Previous posts on Ditching the Raft talked about the doctrine or content of Buddhism and what it offers: a unified theory of self and world that also provides an ethical framework, an understanding suffering and a way to heal that, all based on this unified principle of interdependence. Unlike science, it offers a possibility for compassionate response to the world.
But more than that, a religion offers two other critical functions that science does not: meaning and belonging.
Meaning. It can be argued that the present state of science does offer meaning in the form of an explanation of the universe and our place in it. But does it offer a shared interpersonal meaning? Does it convey a sense of meaning that is not just derived from memory or history, but is continually re-enacted in the present with a community? This might be true for the community of scientists, perhaps, but not for average people. A religion provides shared meanings, collectively generated meanings that are continually reproduced in the present moment, through ritual connection with others. By ritual I mean coming together for a shared purpose, as friends and co-religionists around particular beliefs and practices
Moreover, the meanings generated and conveyed must be simplified; they must be boiled down to broad principles that can be applied flexibly in the various circumstances of people’s lives. By contrast, I’m reading Sean Carroll’s book The Big Picture, which is an argument from science that no god is needed to create and sustain the universe. Carroll integrates science from physics, cosmology, chemistry, biology, evolution, maths and statistics, neuroscience, systems theory and networks to make the case for his “Poetic Naturalism”. Now, I have read many of these sciences in different articles and books, but reading them all together in one book, and understanding their inter-connections, is simply mind-boggling. There’s no way that the immensely complex sciences which support his argument could be used by the average person as a guide to their way of life, either personally or collectively. Sean Carroll, genius that he is, might be able to do this, perhaps, but most people could not.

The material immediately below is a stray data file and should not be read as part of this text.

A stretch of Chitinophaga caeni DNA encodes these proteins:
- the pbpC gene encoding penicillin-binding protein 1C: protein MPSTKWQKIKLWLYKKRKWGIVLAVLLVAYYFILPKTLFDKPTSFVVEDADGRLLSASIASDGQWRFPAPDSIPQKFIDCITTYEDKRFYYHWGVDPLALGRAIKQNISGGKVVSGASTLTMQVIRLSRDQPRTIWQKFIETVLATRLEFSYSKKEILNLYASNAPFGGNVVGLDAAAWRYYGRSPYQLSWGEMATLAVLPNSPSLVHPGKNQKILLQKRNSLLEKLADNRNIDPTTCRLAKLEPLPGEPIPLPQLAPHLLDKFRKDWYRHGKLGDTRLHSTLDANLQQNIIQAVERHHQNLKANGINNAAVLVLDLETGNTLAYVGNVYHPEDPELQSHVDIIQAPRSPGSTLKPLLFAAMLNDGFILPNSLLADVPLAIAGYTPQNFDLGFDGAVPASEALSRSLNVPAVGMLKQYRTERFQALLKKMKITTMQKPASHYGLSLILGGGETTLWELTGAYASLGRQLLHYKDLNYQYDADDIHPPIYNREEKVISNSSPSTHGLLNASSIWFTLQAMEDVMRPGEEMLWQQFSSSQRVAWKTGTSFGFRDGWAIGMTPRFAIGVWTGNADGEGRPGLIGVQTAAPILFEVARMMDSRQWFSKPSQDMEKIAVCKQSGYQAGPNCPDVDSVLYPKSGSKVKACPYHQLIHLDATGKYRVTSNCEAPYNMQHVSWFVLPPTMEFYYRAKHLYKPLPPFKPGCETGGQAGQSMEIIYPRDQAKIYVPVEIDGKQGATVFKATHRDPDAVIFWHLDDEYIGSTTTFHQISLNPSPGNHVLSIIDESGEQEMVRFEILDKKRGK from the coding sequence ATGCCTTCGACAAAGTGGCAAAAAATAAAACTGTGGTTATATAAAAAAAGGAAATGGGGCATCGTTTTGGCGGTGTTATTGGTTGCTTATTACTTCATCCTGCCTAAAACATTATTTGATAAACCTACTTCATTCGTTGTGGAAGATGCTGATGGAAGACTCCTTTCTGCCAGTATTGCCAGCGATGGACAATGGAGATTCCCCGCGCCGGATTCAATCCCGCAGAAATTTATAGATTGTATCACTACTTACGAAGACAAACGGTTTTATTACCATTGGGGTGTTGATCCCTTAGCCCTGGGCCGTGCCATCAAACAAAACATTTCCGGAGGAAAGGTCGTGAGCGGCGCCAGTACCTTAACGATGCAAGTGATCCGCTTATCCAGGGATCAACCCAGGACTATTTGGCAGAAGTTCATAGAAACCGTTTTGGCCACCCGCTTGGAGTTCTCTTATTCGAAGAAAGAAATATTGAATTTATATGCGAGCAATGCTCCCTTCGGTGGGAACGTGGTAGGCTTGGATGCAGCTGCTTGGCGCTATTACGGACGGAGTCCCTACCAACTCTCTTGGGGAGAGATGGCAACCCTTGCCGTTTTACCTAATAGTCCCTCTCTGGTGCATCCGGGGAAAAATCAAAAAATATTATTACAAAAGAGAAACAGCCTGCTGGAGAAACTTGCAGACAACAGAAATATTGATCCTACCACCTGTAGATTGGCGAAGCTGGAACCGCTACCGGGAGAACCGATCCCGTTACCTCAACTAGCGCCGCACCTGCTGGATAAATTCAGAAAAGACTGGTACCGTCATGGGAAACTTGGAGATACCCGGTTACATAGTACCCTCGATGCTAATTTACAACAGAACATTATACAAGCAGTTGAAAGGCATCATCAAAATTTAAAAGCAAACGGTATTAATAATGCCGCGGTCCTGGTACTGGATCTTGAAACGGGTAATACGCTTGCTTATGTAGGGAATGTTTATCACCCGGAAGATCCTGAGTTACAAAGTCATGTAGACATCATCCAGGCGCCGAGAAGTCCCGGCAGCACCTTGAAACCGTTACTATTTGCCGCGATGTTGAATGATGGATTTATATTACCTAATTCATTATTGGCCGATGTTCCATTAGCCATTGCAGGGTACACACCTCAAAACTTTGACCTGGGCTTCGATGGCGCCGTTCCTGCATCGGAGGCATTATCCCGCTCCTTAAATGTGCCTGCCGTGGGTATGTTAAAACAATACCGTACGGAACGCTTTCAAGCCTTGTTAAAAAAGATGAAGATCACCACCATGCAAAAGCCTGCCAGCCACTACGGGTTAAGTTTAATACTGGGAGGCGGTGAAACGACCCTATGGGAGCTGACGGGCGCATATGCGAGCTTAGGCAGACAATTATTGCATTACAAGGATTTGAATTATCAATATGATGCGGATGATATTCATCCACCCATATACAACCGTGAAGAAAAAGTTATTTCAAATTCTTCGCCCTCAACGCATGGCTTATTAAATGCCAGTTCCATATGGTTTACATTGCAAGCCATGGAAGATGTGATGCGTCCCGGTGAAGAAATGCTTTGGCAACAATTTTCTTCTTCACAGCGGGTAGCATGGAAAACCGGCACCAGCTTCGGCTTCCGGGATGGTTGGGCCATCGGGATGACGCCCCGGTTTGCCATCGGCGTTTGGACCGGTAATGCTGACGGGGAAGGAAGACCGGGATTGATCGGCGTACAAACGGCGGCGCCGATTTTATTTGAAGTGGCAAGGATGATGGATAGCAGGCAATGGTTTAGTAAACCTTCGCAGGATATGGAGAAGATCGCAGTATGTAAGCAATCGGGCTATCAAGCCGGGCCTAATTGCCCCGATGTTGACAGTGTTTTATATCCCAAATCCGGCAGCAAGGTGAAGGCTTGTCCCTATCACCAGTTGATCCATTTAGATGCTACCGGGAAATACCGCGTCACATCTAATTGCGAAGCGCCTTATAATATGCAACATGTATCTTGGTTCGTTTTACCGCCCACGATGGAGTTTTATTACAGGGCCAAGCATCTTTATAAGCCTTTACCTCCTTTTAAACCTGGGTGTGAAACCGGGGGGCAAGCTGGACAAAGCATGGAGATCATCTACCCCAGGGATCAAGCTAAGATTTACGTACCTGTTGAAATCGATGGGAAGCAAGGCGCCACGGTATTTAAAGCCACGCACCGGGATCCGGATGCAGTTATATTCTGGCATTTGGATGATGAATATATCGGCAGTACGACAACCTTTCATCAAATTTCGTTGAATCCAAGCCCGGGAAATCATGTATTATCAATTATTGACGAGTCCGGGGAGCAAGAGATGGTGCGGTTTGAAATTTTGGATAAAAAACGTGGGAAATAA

Thus, one of the critical functions of the meaning conveyed by religion is to simplify complex phenomena so as to derive basic principles by which one could live one’s life with others. That’s why we often criticize religions—they seem ‘unscientific’ because they gloss over many difficult details for which science must have an exact explanation. Religions aren’t in the business of supplying exact explanations of phenomena, but of providing basic guidelines for living one’s life and orienting one toward a moral relationship with the world. Simplifying complex ideas into general moral principles is a critical function and feature of religious thinking, not scientific thinking.
Belonging. The other critical function that religion provides, perhaps the most important function, is a sense of belonging. Religions are shared communal experiences of trusting, opening and connecting with others in a manner that is guided by certain ethical rules that ensure the safety of the participants. At least, it’s supposed to be, and that’s why when ethics are violated, such as when community leaders sexually assault or exploit their members, that violation of trust is so crushing and damaging. The innate sense of trust that members placed in the community that allowed them to be open, vulnerable, and feel connected is destroyed.
Science, philosophy and other kinds of intellectual endeavors can provide some sense of belonging to an intellectual community that shares one’s views. For instance, I have a nominal affiliation with the Spiritual Naturalists Society, which is a website that brings together people who think about spirituality along similar lines. However, I don’t know anybody by name except the authors who contribute to the site. I don’t feel personally connected to anyone who communicates through the site and its various comment sections, forums and zoom calls. The primary social function of religions is to provide an interpersonal sense of belonging to a community that not only shares your intellectual views but also offers an invitation to trust, befriend and disclose oneself in a more personal way with other members of the community.
So there’s a lot to give up when one attempts to ‘ditch the raft.’ One must find new ways to connect with others in a community that generates meaning that is simplified into basic principles to guide one’s life with others, and that creates a sense of belonging.